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Numerical mixing suppresses submesoscale baroclinic instabilities over sloping bathymetry
  • Dylan Schlichting,
  • Robert D. Hetland,
  • C Spencer Jones
Dylan Schlichting
Texas A&M University

Corresponding Author:[email protected]

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Robert D. Hetland
Pacific Northwest National Laboratory
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C Spencer Jones
Texas A&M University
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In this work, the impacts of spurious numerical salinity mixing ($\mathcal{M}_{num}$) on the larger-scale flow and tracer fields are characterized using idealized simulations. The idealized model is motivated by realistic simulations of the Texas-Louisiana shelf and features oscillatory near-inertial wind forcing. $\mathcal{M}_{num}$ can exceed the physical mixing from the turbulence closure ($\mathcal{M}_{phy}$) in frontal zones and within the mixed layer. This suggests simulated mixing processes in frontal zones may be driven largely by $\mathcal{M}_{num}$. Near-inertial alongshore wind stress amplitude is varied to identify a base case that maximizes the ratio of $\mathcal{M}_{num}$ to $\mathcal{M}_{phy}$. We then we test the sensitivity of the base case with three tracer advection schemes (MPDATA, U3HC4, and HSIMT) and conduct ensemble runs with perturbed bathymetry. Instability growth is evaluated with several analysis methods: volume-integrated eddy kinetic energy ($EKE$) and available potential energy ($APE$), surface and bottom isohaline variability, and alongshore-averaged salinity sections. While all schemes have similar total mixing, HSIMT simulations have over double the volume-integrated $\mathcal{M}_{num}$ and 20\% less $\mathcal{M}_{phy}$ relative to other schemes, which suppresses the release of $APE$ and reduces the $EKE$ by roughly 25\%. HSIMT instabilities are confined shoreward relative to the other schemes. This results in reduced isohaline variability and steeper isopycnals, evidence that enhanced numerical mixing suppresses instability growth.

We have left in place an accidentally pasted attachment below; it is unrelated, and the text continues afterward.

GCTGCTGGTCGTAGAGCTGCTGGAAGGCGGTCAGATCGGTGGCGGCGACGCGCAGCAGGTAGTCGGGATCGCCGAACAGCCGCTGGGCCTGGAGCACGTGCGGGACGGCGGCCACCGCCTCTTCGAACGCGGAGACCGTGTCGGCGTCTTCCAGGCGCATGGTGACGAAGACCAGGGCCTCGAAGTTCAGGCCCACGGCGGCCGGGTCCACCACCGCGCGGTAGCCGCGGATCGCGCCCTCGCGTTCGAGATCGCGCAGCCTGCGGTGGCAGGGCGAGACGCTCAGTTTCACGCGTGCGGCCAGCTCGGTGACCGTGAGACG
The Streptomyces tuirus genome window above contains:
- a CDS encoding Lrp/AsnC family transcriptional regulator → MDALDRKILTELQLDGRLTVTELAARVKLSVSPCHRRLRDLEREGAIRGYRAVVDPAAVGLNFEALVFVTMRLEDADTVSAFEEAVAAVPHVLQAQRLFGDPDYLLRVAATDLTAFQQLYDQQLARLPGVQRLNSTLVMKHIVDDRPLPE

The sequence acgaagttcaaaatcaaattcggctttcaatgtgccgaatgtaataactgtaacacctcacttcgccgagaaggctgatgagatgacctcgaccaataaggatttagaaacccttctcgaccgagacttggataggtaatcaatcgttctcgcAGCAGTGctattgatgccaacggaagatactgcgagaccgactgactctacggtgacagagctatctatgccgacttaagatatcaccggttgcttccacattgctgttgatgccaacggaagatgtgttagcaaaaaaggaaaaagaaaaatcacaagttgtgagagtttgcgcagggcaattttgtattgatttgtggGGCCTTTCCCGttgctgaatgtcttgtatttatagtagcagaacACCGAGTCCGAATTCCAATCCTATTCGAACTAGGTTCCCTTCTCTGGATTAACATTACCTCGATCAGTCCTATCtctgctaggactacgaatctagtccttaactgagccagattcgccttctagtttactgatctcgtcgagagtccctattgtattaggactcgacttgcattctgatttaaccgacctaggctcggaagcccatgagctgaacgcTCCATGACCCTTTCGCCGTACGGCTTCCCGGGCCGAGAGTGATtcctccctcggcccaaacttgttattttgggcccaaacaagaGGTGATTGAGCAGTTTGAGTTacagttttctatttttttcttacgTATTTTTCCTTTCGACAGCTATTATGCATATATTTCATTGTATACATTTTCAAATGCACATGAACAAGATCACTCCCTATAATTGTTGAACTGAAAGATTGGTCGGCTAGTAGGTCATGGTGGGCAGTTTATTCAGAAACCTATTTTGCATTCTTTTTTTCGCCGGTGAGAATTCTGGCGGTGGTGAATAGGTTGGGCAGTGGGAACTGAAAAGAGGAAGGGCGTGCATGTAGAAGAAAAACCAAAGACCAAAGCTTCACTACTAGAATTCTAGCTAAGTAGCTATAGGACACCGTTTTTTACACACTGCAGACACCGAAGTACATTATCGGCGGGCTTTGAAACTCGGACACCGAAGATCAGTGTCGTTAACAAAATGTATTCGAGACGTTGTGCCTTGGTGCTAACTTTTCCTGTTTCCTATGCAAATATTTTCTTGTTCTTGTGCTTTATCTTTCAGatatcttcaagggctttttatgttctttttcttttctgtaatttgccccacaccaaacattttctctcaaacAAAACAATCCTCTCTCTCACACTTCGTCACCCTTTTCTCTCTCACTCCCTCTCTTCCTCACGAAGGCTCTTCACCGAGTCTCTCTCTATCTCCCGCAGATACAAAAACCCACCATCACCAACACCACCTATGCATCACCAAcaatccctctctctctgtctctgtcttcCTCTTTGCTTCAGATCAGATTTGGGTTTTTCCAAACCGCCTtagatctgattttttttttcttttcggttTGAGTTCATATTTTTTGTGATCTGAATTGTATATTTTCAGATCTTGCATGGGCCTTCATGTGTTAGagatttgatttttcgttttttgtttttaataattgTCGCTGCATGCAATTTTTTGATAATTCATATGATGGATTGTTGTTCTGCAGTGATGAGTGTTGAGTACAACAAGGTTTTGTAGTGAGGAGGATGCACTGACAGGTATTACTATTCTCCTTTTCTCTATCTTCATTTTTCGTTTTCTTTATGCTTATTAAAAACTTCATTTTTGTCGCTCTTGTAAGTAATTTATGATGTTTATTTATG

05 Mar 2024Submitted to ESS Open Archive
07 Mar 2024Published in ESS Open Archive